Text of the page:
The Choice to Grow

Oprah has a different voice when she’s talking about growth, trauma, and spiritual things. Have you noticed? She get that wispy, deep tone and the words hang in the air.

It drives me crazy. Nothing against her, but growth is not a wispy, dreamy, philosophical breeze. It is hard and painful and every step of the way it feels like a terrible idea.

Initially when something stressful or traumatic happens there is a messy mix of being shocked, addressing concrete needs, and experiencing acute grief and loss (of a person, a home, a hoped-for life, a career, you name it and if it is meaningful, it can be grieved). After a while of grieving and feeling numb, I often see people get fed up and want something different but not know what or how.  

Then, there are a few different ways people respond in the long-term aftermath of a stressful or traumatic event. We ignore, restore/recover, or grow. It is not a linear or step-wise process, moving from one to the other, though that can happen.

Houstonians, a good metaphor for this is how people respond when they were flooded during Harvey. After the initial rescue, displacement, return, and immediate mucking there is a pause when you decide what to do next. You decide which contractors to call and how things will be put back together again. Ignoring what happened in this metaphor (and real-life situation) involves putting things back together as they were before, ignoring that there is a threat of the same thing happening again. It involves just getting through and trying to think about it as little as possible.

Restoring and recovering involves a similar process but also acknowledges the reality of threat. This is rebuilding but then intentionally keeping the drains and gutters clear, installing tile or wood floors instead of re-installing carpet. Sometimes this is all we have the capacity for. Sometimes, this is the most we can handle. That is okay; it is enough.

Growth involves taking it one step further when a person has the capacity, resources, and energy. It is renovating while we’ve got the contractor over and the house torn apart. It is looking at the blue prints and seeing what renovations might be not just be helpful but might also really spruce up the place. It is seeing the challenge of coping with what has happened and digging into how it has affected us and how we want to live in light of this experience. It is an intentional choice that involves turning away from how things have been done and turning toward something with greater complexity. Struggle and growth, when we are so able and willing to allow it to, can increase the depth and breadth of our life experience.

We don’t grow by moving forward right away. We grow by digging. It is painful, dirty and can take time.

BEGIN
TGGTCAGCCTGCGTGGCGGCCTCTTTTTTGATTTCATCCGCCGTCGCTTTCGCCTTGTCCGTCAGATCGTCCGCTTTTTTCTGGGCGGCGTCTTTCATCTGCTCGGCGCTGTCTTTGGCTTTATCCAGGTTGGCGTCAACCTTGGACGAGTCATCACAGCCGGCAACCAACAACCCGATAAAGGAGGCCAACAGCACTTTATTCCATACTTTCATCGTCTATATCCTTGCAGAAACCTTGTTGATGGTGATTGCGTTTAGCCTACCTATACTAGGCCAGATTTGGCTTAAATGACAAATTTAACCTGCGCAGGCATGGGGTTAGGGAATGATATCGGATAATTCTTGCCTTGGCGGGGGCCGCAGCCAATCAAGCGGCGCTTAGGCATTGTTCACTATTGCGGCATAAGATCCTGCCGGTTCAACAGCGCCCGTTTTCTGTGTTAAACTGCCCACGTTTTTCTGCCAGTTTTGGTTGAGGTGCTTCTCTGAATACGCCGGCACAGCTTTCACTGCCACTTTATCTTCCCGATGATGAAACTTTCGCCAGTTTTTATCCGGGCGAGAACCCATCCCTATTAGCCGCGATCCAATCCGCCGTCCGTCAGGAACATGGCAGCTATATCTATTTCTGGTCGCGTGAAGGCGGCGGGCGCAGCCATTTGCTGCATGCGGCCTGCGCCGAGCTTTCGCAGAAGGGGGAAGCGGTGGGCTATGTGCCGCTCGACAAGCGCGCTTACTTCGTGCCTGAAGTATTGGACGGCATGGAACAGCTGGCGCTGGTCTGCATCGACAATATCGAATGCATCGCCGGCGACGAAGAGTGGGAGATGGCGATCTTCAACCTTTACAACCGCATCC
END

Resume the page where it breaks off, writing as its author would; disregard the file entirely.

Why bother? Weren’t things just fine before? Aren’t I too old for any of this growth business?

Novelty is good for the brain. When we try new foods, go to new places, learn new skills, it allows our brain to create new connections. Like a baby learning to use a new toy, throughout our lifetime, we can enrich and feed our brains with new experiences. This includes looking at yourself, others, and the world in new ways. This includes choosing to try to think about things differently or taking on new challenges. This gives our brain new life.

Growth can take a couple forms: perspective- or action-centered growth. Essentially, we’re growing in “being” or “doing” (or both). Both are positive, and neither one is better than the other. Perspective-centered growth is a positive change in how we mentally engage with ourselves, others, or the world, such as a significant shift in priorities, a significant positive revision in how we see ourselves. It can be existential or spiritual or purely personal. Action-centered growth involves doing things differently, trying new things, experimenting with what you are capable of.

Both, however, involve digging to see what is not working, what you’re not happy with, or what feels stagnant. It can involve acknowledging mistakes, weakness, and vulnerability. And it will certainly involve change in some way. If it makes you want to run away, you’re probably on the right track. There are an infinite number of reasons to let these things stop us from working on growing, to let the nay-saying voice in our heads keep us from trying and trying again. It involves an investment of spending some time and emotional energy (when we have it) looking around in the darkness. It involves believing that our lives are worth the investment.

Find the area of tension, the area of discomfort, the thing your mind runs away from every time it pops up. When you are ready, set up camp there. Dig. Redesign. Rebuild.

This is all still a dramatic over-simplification of the complex experience of growth, but I wanted to dip into the messy, scary reality of it. If we believe it is something hippies do or that it is easy breezy, if we try but into a challenging aspect, we might think we’re doing something wrong or that we should definitely turn back when that is not the case at all.

Allow it to be something that is complex and doesn’t make sense for a while. Allow it to not fit into a neat package or inspiring message. Allow it to not fit any words at all.